Francis on a plane


Pope Francis is opening a new symbolic universe for disenchanted Catholics whose hopes were deep sixed by the Woytyla-Ratzinger papacy.This long winter was basically a reaction to the fresh Spirit wind of Vatican ll which set a hierarchical, patriarchal church on a new path. It was too much for many and the forces of reaction set in, driving so many creative priests out of ordained ministry. It was Newton writ large—action, reaction.

Now a new pope  in his talk, his dress, his comfort in his own skin, his dialogical approach  is reflecting a Vatican ll modus vivendi—but he can’t yet go all the way. He has done much in four months but he just cannot get over the hump of the gender injustice which still deforms the church.

In his long 80 minute rap with reporters on the plane where he basically  accpeted gays in the sacerdotal ministry, but he stopped short  on the female ordination question. This is understandable. Still  a fresh wind is blowing and it is deeply troubling to the archconsevative factiob in the church.

Here’s how the Women’s Ordination Conference saw this moment.

In an interview given to reporters on July 28 en route to Rome from Rio de Janeiro, Pope Francis made it very clear that this papacy sees women as separate, but not equal to men, and will keep the door to women’s ordination closed, citing Pope John Paul II as his reasoning.

 Pope Francis’ cop-out rationale illustrates a very selective theology: to blame a previous pope for his stance on women priests, and then in the very same interview contradict his predecessors by acknowledging an open understanding for gay priests.  

Instead of looking to Pope John Paul II for the answer, Pope Francis could have looked to a variety of sources. He could have quoted the Vatican’s own the Pontifical Biblical Commission that concluded in 1976 that there is no valid scriptural or theological reason for denying ordination to women. Pope Francis could have cited history that documents women’s leadership in the early church, or acknowledge the great works Roman Catholic Womenpriests are doing today. He could have looked to Jesus who welcomed women as his equal.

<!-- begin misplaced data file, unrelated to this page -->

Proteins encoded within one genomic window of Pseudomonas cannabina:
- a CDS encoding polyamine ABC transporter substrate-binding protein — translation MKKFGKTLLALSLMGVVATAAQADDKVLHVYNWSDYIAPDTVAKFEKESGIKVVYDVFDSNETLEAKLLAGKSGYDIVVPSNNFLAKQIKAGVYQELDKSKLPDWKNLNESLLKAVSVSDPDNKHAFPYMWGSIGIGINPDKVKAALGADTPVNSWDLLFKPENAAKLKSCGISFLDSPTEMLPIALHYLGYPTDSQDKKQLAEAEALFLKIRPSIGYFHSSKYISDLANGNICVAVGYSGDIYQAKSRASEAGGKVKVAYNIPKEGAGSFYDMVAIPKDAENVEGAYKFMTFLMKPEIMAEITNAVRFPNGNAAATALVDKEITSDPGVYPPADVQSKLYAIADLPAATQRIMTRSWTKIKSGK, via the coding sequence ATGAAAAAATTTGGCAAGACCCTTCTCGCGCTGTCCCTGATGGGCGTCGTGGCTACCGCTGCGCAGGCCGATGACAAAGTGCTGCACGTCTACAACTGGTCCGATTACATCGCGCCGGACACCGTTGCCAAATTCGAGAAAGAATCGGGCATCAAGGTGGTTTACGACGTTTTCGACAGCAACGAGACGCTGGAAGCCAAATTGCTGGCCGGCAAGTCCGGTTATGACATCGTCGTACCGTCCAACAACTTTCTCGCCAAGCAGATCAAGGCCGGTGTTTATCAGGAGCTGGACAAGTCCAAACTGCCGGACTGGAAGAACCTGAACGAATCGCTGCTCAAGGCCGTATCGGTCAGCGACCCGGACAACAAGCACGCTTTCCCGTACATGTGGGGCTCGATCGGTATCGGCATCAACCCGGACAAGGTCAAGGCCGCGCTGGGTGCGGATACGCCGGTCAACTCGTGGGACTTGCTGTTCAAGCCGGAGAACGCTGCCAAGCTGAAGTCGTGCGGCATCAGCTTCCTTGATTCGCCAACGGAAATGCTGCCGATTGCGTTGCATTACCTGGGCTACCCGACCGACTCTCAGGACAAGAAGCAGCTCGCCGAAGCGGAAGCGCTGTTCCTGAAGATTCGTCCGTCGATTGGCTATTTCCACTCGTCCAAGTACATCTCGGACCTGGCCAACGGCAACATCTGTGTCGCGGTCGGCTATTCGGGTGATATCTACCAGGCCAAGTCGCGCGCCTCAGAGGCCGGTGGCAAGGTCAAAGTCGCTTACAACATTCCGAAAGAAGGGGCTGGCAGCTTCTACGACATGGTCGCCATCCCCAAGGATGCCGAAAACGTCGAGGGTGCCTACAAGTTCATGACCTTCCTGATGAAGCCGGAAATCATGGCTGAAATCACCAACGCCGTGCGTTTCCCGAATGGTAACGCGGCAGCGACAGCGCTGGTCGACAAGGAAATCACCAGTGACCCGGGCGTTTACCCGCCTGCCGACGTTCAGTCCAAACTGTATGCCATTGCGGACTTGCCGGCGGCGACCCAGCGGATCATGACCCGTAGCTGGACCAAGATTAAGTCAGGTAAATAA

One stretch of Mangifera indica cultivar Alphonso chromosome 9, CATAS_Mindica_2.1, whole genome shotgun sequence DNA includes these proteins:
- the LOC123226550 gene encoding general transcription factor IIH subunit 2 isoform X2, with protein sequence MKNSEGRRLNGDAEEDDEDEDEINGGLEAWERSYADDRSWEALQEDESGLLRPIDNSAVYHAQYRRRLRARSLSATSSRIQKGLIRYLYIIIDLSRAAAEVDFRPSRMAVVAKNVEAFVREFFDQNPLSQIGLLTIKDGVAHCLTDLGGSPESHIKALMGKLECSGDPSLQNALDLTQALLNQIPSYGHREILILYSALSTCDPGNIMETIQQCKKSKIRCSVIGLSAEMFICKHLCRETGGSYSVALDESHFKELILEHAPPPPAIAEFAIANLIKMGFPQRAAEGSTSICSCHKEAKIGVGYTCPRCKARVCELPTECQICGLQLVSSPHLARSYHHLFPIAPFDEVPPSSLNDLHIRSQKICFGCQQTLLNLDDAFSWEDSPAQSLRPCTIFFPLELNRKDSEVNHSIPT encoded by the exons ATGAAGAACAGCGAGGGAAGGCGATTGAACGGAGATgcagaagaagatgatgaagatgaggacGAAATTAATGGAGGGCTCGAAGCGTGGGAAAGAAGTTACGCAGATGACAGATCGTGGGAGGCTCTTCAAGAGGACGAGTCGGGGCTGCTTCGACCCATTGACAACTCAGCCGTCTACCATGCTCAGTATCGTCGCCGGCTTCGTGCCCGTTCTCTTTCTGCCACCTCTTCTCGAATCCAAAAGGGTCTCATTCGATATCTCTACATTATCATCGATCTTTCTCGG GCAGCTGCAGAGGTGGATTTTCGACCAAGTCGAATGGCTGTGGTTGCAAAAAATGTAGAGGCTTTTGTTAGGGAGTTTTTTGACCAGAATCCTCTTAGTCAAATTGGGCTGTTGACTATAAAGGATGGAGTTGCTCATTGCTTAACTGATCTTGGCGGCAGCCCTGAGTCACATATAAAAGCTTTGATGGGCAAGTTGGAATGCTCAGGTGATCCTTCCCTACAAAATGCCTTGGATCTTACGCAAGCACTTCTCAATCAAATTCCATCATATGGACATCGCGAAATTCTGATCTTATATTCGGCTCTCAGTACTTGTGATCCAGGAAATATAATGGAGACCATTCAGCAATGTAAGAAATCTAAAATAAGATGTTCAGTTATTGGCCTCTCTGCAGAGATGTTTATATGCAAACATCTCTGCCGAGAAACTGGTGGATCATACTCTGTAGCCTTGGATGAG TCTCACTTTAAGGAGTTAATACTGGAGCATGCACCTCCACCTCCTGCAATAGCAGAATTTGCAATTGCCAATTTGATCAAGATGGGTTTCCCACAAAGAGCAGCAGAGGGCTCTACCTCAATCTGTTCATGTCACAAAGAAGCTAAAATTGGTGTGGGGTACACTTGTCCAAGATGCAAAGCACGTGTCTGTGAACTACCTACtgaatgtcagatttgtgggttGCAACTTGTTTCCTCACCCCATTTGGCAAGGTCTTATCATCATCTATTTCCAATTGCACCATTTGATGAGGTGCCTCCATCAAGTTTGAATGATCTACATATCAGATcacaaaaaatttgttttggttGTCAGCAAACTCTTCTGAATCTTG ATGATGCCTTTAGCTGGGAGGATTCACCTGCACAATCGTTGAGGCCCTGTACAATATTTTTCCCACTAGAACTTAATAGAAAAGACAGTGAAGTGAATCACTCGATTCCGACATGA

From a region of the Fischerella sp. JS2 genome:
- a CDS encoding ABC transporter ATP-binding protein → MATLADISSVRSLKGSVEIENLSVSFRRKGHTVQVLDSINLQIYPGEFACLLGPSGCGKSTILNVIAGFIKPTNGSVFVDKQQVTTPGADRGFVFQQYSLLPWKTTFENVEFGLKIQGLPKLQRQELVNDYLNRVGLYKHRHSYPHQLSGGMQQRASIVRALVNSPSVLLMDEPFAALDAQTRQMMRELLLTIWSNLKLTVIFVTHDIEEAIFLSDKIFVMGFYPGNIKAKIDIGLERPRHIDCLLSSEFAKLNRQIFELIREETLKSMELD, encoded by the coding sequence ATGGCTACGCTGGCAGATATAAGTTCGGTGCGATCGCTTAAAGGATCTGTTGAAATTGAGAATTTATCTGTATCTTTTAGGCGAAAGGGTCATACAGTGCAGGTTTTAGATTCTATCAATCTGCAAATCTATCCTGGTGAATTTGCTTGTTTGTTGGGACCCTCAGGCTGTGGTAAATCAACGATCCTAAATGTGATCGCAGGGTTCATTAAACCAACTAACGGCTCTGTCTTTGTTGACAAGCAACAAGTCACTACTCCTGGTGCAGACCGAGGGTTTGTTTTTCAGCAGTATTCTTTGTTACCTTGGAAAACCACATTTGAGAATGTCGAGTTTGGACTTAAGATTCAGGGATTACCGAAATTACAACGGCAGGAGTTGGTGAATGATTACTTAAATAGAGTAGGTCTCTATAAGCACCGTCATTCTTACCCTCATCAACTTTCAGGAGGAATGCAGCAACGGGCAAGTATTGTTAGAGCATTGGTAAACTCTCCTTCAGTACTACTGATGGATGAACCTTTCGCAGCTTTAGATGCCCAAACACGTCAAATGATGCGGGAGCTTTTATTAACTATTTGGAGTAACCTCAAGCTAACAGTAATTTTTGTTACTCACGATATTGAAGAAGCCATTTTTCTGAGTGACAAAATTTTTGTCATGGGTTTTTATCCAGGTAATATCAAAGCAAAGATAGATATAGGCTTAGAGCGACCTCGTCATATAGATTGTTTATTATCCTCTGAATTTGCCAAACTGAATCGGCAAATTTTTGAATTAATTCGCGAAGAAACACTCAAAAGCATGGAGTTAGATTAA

Pope Francis stated that the “church has spoken and said no.” The church was not Pope John II in 1994 when he forbade women’s ordination nor is it Pope Francis today. The church is made up of the people of God and Pope Francis could have looked to the majority of Catholics who support the ordination of women, recognize that women are created in God’s image, and strongly believe with God a door is always open.”  


1 Comment »

  1. 1
    wmgrace Says:

    The recent admiration for and optimism around Francis is not without some skepticism, especially from the Groucho Marxists – both women and the LGTB community. They really want to believe what they are told in the feel-good journalism (mostly male heterosexual?) surrounding his on-the-plane commentary, but the evidence they see, does not warrant investing a lot of hope in the likelihood of progressive change with respect to their very real grievances. Jamie Manson of the National Catholic Reporter, writes:

    “Francis is changing the tone in the hope that the church will be perceived in a better light, but there is little evidence to suggest he will or wants to make doctrinal changes on women’s equality, same-sex relationships or contraception, and his response to the issue of clergy sex abuse has been underwhelming at best.”

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